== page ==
'I felt like the Americans had an edge in alternate shot,' Azinger said Wednesday at the FBR Open. 'And I think it's partly responsible for why Europe has gotten off to a pretty hot start.'
The Ryder Cup will be played Sept. 19-21 at Valhalla, and the home captain gets to decide the order.
Alternate shot, or foursomes, had been used in the first sessions every year since 1981 until European captain Seve Ballesteros opened with better ball (fourballs) in 1997 at Valderrama. U.S. captain Ben Crenshaw switched back to alternate shot in 1999 at Brookline, but the last three Ryder Cup matches have started with better ball.
Europe has won the last three Ryder Cup matches, and five of the last six. The Americans have not led after the first of five sessions since 1991 at Kiawah Island.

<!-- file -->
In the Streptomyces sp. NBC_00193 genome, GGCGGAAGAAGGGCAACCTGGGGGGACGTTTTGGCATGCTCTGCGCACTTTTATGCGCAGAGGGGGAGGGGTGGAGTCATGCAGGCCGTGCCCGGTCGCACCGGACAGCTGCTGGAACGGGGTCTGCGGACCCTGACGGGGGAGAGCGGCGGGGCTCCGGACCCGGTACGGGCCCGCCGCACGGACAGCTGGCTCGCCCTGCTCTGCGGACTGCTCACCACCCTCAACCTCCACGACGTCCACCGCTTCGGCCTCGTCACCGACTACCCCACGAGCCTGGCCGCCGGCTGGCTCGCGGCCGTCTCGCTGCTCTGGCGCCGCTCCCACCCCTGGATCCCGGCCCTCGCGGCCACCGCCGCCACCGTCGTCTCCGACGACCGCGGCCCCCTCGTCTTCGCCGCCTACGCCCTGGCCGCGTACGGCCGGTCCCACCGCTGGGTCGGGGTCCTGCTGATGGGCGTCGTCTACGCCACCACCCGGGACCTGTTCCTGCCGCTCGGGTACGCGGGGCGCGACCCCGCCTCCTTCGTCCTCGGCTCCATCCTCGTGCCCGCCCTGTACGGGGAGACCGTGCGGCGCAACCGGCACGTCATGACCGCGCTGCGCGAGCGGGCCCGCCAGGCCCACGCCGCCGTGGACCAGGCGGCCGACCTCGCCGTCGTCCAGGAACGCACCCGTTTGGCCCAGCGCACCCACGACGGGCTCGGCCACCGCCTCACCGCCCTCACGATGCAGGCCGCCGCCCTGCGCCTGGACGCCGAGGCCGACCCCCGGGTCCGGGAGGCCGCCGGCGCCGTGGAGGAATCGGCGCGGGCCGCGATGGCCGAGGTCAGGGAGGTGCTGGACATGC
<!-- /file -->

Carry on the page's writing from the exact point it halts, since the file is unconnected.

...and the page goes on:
Azinger said he also would work with the Valhalla superintendent on setting up the golf course. He credited Europe in recent years, particularly at The Belfry in 2002, for setting up the course that made fairways extremely narrow beyond 290 yards, which negated some of the power of Tiger Woods, Phil Mickelson and other big hitters.
He said the PGA of America has given him freedom to set the course up however it fits his team.
'Maybe if everybody hits it as straight as Jim Furyk ... I don't know if I can narrow the fairways, but I can sure have the rough deep,' Azinger said. 'But if I have a bunch of Bubba Watsons, J.B. Holmes, Pat Perez, Phil Mickelson, guys that crank it and bomb it, maybe there won't be rough. I don't know yet. We'll see.'
Azinger already has made one drastic change to the selection process, taking only the top eight players and basing the points entirely on money, with most of the points earned in 2008. Only money earned at the majors counted in 2007.